Though Steampunk is often associated with the Science Fiction novels of H.G. Wells and Jules Verne, the name itself evolved as a joking play on words by fantasy author K.W. Jeter, who suggested, in a letter to Locus magazine in 1987, that the speculative Historical Fiction he and some of his fellow Science Fiction authors were writing should be labeled “Steampunk,” in contrast to the popular “Cyberpunk” novels of William Gibson and Bruce Sterling. Cyberpunk stories typically take place in a dystopian future. Steampunk novels, in contrast, are more often set in a re-imagined, steam-driven 19th century in which all manner of fantastic inventions are posited to exist and technology, in the grand tradition of the Victorians, is viewed as an exciting and positive hope for the future.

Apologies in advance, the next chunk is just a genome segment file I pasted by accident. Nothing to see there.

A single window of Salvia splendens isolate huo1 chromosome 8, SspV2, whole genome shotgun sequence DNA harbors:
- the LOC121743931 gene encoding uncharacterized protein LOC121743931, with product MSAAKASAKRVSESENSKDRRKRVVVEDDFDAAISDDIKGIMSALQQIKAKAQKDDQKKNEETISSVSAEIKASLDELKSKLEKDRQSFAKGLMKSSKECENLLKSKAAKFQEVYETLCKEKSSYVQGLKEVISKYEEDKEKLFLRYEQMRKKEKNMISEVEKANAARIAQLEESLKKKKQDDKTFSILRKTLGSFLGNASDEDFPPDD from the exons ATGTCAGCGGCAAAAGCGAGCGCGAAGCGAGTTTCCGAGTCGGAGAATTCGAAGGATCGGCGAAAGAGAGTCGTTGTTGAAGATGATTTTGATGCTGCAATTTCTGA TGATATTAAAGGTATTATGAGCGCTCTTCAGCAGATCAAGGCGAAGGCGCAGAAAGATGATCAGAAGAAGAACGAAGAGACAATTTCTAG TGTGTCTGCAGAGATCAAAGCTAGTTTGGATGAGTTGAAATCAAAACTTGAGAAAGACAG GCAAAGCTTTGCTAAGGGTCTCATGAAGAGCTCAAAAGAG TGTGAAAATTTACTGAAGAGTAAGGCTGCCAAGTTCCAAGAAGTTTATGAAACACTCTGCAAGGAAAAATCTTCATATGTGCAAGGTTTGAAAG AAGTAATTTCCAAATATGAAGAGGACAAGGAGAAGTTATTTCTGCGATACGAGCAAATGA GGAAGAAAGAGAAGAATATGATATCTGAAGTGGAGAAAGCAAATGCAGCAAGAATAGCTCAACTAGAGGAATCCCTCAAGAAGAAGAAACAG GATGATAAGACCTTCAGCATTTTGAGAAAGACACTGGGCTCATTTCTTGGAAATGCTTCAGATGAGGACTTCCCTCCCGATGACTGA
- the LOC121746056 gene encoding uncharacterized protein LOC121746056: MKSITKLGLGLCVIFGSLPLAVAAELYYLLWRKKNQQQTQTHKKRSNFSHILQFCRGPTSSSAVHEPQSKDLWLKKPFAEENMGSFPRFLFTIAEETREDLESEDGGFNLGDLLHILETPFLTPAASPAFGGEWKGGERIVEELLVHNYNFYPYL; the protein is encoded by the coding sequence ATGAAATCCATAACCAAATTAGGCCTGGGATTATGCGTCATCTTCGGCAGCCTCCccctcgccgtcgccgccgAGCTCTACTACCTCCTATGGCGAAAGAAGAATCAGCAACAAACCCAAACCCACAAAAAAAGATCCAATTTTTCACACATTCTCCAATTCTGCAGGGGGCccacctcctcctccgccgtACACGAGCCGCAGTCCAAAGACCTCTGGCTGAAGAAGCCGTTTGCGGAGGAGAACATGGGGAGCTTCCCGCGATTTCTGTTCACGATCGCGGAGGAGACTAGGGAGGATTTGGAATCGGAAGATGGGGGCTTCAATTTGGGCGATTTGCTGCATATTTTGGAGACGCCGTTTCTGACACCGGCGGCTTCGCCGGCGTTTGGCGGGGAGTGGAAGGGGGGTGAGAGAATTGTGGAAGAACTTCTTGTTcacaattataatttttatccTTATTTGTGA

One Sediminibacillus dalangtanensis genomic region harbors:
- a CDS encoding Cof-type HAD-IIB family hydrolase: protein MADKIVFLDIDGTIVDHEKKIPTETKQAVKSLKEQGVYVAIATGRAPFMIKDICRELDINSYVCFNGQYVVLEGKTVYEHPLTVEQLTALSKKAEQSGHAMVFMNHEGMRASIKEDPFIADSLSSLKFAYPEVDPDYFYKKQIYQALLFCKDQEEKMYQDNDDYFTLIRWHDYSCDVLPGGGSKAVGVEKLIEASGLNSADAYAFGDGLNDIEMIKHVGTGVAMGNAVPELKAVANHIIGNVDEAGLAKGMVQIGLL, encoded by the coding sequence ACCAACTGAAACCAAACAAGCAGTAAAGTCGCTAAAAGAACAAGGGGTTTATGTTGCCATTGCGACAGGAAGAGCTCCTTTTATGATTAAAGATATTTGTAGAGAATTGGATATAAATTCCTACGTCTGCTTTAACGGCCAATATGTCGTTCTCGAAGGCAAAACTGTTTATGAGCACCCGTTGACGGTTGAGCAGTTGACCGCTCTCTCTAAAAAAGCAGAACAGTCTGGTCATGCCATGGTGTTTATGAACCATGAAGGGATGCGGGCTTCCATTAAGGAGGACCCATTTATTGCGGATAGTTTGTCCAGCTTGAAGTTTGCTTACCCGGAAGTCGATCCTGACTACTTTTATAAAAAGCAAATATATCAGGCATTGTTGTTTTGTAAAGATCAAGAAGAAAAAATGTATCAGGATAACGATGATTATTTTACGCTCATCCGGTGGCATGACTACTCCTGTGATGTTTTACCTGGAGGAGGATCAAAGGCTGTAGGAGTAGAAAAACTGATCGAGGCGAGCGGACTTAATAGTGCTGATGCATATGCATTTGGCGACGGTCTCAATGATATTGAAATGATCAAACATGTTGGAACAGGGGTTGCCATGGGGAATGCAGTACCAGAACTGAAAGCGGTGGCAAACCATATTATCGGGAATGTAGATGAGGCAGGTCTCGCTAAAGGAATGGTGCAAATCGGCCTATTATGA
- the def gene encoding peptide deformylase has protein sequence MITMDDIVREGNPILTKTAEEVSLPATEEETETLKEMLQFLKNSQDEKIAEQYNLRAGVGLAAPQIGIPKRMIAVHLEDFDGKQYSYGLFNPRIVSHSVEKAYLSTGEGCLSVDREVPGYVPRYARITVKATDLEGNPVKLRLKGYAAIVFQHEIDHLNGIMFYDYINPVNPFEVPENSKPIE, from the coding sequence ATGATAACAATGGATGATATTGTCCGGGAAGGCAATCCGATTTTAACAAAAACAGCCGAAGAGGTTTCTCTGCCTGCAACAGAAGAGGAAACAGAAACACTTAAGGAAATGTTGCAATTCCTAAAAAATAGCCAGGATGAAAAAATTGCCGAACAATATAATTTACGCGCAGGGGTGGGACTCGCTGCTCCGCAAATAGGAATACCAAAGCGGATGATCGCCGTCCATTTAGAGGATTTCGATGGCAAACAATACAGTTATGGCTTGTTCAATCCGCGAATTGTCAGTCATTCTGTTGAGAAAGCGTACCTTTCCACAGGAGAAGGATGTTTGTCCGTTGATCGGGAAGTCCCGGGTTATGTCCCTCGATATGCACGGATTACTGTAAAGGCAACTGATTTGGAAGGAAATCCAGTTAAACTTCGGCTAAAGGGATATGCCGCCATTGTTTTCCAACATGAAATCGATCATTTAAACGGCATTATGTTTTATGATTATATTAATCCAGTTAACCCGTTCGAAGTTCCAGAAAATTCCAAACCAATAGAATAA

Gibson and Sterling even went on to contribute their own entry into Steampunk literature in 1990 with The Difference Engine. The book is set in an alternate 1850s London in which Charles Babbage’s mechanical computer becomes a functioning reality and dramatically changes the British industrial revolution.
Mike Perschon, a college English instructor and doctoral candidate who is writing his dissertation on Steampunk literature, defines Steampunk as an applied aesthetic to be found in a wide array of expression, be it film, costuming, art, gaming or home décor.
His website, the Steampunk Scholar, breaks down the essential elements of this aesthetic to include: “neo-Victorian”—drawing from the time period of roughly 1839 to the beginning of WWI; “retrofuturistic”—how the Victorians saw their own future; and “technofantasy”—anachronistic technology, either ahead of its own time or not yet possible.